Leon Trotsky, Writings of Leon Trotsky [1934-35], edited by George Breitman and Bev Scott (New York: Pathfinder Press, 1971), p. 169. See also Thomas Twiss, Trotsky and the Problem of Soviet Bureaucracy (Chicago: Haymarket Books, 2015), pp. 330-400.
 Leon Trotsky, The Revolution Betrayed: What Is the Soviet Union and Where Is It Going? (Garden City, NY: Doubleday, Doran & Co., 1937), pp. 52-60, 112-113.
 Ibid., p. 113.
 Ibid., pp. 88-92.
 Ibid., pp. 95-6.
 Ibid., pp. 226-7.
 Ibid., pp. 249, 251, 254.
 For example, in 1935 Trotsky mistakenly believed that the market reforms in agriculture were just the beginning of a rightward shift under pressure from well-to-do peasants. Trotsky, Writings [1934-35], pp. 159-60. In 1936 he described the Soviet government and Comintern as “the political agency of imperialism in relation to the working masses.” Leon Trotsky Writings of Leon Trotsky [1935-36], edited by Naomi Allen and George Breitman (New York: Pathfinder Press, 1977), p. 274. And in 1935 he argued that increased repression was required for the leadership to implement its moderating initiatives in agricultural and international policy. Leon Trotsky, Trotsky’s Diary in Exile, translated by Elena Zarudnaya (New York: Atheneum, 1963), pp. 20-1, 66, 90.
 In his 1938 work, The Transitional Program, Trotsky portrayed the Moscow trials as, in part, reflecting conflicts between supporters and opponents of restoration. And he asserted, “Each day added to its [the bureaucracy’s] domination helps rot the foundations of the socialist elements of the economy and increases the chances for capitalist restoration.” Leon Trotsky, The Transitional Program for Socialist Revolution, edited by George Breitman and Fred Stanton (New York: Pathfinder Press, 1973), pp. 143-5.
 See, for example, Leon Trotsky, Writings of Leon Trotsky [1937-38] (New York: Pathfinder Press, 1976), p. 37.
 On this point, see for example, Duncan Hallas, Trotsky’s Marxism (London: Bookmarks, 1984), p. 28; John Plamenatz, German Marxism and Russian Communism (London: Longmans, Green, and Co., 1954), p. 303; Henry Reichman, “Reconsidering ‘Stalinism’”, Theory and Society, 17, 1, p. 67; Hillel Tickten, “Leon Trotsky’s Political and Economic Analysis of the USSR, 1929-40,” in The Ideas of Leon Trotsky, edited by Hillel Tickten and Michael Cox (London: Porcupine Press,1995), p. 65.
 Perry Anderson, “Trotsky’s Interpretation of Stalinism,” in The Stalinist Legacy: Its Impact on Twentieth-Century World Politics, edited by Tariq Ali (Hammondsworth, Middlesex, England: Penguin Books, 1984), p. 124.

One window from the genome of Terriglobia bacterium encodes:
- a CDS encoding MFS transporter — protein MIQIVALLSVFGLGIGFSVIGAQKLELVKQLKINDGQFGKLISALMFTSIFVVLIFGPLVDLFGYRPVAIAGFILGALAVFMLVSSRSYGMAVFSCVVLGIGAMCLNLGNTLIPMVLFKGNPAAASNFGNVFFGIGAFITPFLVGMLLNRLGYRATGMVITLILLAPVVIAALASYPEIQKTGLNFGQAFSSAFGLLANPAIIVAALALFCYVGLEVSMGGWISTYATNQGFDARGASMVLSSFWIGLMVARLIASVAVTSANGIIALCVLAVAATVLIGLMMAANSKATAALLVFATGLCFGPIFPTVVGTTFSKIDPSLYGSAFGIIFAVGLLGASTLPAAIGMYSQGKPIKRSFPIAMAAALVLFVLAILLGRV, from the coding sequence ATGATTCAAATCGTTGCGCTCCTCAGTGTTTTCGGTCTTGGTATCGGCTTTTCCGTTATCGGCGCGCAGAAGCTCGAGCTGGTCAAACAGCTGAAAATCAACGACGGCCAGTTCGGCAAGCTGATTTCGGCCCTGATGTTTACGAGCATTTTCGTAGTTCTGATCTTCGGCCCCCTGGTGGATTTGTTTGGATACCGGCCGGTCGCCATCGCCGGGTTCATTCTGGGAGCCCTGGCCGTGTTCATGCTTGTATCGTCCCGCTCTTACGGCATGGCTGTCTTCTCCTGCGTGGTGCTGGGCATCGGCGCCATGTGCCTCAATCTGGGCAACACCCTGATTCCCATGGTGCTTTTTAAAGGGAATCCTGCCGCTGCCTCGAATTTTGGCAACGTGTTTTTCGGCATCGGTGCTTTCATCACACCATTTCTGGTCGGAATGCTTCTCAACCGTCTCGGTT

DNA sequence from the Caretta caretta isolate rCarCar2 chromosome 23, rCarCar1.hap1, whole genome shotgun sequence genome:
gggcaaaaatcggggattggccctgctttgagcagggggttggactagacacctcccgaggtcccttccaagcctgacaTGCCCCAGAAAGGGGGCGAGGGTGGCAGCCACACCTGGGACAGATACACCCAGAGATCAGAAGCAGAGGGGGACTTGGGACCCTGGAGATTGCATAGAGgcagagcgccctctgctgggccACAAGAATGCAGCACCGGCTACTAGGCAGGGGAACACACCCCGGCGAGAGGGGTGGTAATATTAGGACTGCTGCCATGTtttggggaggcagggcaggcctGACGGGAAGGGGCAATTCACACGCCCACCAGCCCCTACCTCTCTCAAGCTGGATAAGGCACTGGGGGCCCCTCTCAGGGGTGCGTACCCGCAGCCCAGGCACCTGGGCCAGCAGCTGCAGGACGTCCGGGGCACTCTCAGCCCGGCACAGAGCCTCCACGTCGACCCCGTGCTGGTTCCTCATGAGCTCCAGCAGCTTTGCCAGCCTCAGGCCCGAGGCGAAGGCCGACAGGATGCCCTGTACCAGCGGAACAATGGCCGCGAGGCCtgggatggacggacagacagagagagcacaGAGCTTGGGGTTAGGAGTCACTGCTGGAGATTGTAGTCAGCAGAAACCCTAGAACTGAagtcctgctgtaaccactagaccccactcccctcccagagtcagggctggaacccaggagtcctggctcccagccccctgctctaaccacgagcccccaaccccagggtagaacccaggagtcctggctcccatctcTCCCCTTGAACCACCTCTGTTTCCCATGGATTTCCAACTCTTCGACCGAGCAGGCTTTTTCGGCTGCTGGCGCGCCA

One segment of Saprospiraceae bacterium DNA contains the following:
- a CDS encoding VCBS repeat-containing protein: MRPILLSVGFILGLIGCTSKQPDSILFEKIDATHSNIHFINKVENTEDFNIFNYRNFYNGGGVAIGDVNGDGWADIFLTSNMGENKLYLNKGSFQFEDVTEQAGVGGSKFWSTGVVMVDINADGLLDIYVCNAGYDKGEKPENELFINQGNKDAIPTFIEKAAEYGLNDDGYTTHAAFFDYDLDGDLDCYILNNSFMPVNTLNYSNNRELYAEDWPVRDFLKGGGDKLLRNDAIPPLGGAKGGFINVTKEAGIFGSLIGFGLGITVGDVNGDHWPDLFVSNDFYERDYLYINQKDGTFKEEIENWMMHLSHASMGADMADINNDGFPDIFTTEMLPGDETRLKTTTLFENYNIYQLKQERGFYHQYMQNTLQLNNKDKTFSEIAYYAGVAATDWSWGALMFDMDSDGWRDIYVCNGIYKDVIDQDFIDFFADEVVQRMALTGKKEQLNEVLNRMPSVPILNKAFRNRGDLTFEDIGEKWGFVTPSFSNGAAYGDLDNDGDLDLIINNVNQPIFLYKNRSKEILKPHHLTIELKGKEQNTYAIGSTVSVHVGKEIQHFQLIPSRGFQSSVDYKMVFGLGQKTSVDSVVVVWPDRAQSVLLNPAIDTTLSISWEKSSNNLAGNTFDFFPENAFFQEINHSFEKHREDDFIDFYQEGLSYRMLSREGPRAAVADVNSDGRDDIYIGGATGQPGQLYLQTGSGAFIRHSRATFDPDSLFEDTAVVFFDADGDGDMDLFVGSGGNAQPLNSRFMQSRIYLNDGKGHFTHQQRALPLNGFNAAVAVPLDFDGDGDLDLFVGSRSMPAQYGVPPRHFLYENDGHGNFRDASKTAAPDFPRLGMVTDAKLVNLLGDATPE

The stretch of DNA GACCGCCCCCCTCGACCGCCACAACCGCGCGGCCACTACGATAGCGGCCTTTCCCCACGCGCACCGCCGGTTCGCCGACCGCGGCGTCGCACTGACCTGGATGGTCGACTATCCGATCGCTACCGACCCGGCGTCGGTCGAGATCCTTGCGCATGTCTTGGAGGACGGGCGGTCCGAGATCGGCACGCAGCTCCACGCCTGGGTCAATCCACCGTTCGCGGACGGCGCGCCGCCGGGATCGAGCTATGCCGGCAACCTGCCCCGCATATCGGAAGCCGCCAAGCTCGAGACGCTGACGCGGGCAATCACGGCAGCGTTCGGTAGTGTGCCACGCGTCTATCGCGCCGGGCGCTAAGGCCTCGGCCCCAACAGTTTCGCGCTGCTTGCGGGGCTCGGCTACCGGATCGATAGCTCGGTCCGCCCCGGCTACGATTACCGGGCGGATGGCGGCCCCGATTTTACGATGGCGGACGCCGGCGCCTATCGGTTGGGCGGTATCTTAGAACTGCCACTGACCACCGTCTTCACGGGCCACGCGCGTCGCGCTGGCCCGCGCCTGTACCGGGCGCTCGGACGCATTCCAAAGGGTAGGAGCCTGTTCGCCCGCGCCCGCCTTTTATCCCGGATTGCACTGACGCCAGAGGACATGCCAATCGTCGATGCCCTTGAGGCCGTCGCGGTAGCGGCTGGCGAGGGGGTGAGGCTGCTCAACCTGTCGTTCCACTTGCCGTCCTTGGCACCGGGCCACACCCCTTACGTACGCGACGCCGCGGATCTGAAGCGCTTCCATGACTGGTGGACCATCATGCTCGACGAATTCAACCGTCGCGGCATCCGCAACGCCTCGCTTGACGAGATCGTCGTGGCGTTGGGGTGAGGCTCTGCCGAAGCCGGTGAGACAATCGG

R.W. Davies, “Gorbachev’s Socialism in Historical Perspective,” in Stalinism: Its Nature and Aftermath: Essays in Honor of Moshe Lewin, edited by Nick Lambert and Gabor Rittersporn (Armonk, NY: M.E. Sharpe, Inc., 1992), p. 69; Stephen White, Russia’s New Politics: The Management of a Post-communist Society (Cambridge, UK: Cambridge University Press, 2000), p. 291; Allen C. Lynch, How Russia Is Not Ruled: Reflections on Russian Political Development (Cambridge: Cambridge University Press, 2005), p. 77; David Lane, The Capitalist Transformation of State Socialism: The Making and Breaking of State Socialist Society and What Followed (London and NY, Routledge, 2014), pp. 130-31. Various specialists have also identified “privatization from below,” initiated by state and party officials as early as 1987-88, as a major cause of the collapse of the USSR. See Thane Gustafson, Capitalism Russian Style (Cambridge: Cambridge University Press, 1999), pp. 26-7; Lane, Capitalist Transformation, pp. 131-40; Lynch, How Russia Is Not Ruled, p. 74; Stephen Kotkin, Armageddon Averted: The Soviet Collapse 1970-2000 (Oxford: Oxford University Press, 2008), pp. 113-17; David M. Kotz and Fred Weir, Russia’s Path from Gorbachev to Putin: The Demise of the Soviet System and the New Russia (London and NY: Routledge), pp. 105-25; Stephen L. Solnick, Stealing the State (Cambridge, MA: Harvard University Press, 1998), pp. 7-8.
 Trotsky, Revolution Betrayed, p. 253.
 Olga Kryshtanovskaya and Stephen White, “From Soviet Nomenklatura to Russian Elite”, Europe-Asia Studies, vol. 48, No. 5 (Jul. 1996), p. 729; White, Russia’s New Politics, p. 421.
 Trotsky, Challenge (1926-27), p. 493. This was a prediction from late 1927, but it is likely the later Trotsky would have agreed.